Visitors to Mozambique need to overnight in Kruger
Visitors travelling to Mozambique through the Kruger National Park (KNP) will need to overnight either in Kruger or the Limpopo National Park (LNP) or revise their travel plans to find an alternate route.
The restrictions will apply at all entrance gates in the KNP leading to the two border gates, Pafuri and Giriyondo, which are both found in the Nxanatseni (northern) region of the park.
As from December 1, 2011, affected visitors will be asked to produce a valid overnight booking for either Kruger or the LNP.
"The intention of some travellers, who made use of these two border gates on a drive through basis, had a negative impact on the park visitors. We had to introduce these control measure on those routes in order to eliminate the undesired tendencies such as heavy laden, un-roadworthy vehicles, speeding, road kills etc; all these which were against the National Road Safety Act and spoiling the experience for our park visitors; said the HOD: Public Relations, William Mabasa.
To allow visitors who have already planned their holiday schedule in Mozambique but have not secured accommodation booking yet, an additional fee of R150 per person will be charged to allow one to travel via the Park; however one should still provide valid proof that no accommodation is available in either of the two National Parks and possess the required travel documents.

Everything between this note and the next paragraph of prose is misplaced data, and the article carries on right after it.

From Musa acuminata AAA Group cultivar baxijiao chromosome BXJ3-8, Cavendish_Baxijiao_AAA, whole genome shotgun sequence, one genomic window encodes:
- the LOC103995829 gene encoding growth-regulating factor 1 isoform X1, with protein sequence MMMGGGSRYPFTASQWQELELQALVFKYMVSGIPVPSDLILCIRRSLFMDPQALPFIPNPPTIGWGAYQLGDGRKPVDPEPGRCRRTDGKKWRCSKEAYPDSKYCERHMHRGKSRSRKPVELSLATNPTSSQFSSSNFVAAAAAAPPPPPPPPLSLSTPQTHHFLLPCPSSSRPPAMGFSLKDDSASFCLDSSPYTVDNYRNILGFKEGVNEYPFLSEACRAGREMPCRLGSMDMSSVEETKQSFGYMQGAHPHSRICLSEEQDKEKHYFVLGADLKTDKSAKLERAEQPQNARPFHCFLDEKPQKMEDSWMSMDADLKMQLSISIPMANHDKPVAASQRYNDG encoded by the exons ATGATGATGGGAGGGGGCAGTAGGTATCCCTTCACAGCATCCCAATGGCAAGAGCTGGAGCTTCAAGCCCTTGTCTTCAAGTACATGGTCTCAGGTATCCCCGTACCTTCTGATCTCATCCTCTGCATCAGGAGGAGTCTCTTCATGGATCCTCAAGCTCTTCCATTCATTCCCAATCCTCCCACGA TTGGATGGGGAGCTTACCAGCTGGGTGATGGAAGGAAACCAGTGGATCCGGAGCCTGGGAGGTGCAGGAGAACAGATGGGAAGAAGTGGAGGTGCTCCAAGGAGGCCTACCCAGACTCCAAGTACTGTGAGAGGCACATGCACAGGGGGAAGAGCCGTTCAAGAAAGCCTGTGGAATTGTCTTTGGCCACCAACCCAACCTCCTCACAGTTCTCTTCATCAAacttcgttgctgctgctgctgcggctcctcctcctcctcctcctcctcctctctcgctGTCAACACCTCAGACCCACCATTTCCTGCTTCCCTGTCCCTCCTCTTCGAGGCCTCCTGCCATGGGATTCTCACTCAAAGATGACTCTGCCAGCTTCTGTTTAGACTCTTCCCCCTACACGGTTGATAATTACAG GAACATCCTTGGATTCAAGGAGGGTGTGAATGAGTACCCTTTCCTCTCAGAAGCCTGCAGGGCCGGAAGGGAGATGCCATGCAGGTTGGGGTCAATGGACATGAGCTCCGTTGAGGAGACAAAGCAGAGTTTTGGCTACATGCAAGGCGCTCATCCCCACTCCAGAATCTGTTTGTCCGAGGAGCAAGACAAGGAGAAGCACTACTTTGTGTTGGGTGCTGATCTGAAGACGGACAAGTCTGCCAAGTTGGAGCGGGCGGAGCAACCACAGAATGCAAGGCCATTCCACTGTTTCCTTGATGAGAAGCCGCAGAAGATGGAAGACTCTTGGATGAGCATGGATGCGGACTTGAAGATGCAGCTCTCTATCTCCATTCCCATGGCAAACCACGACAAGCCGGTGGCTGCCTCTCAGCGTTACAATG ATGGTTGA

This option will only be available for a period of six months; effectively from December 1, 2011. Essentially, without a confirmed booking and confirmation that all facilities are fully booked, such travellers will be refused admission and they would need to use other routes outside the Park leading to their destination.
"The Pafuri and Giriyondo border gates are meant to afford tourists to travel between the Greater Limpopo Transfrontier Parks without having to exit the parks. The routes for the border gates are classified as tourists roads and do not allow for commercial traffic therefore the idea is to encourage people to travel from one national park to another;" concluded Mabasa.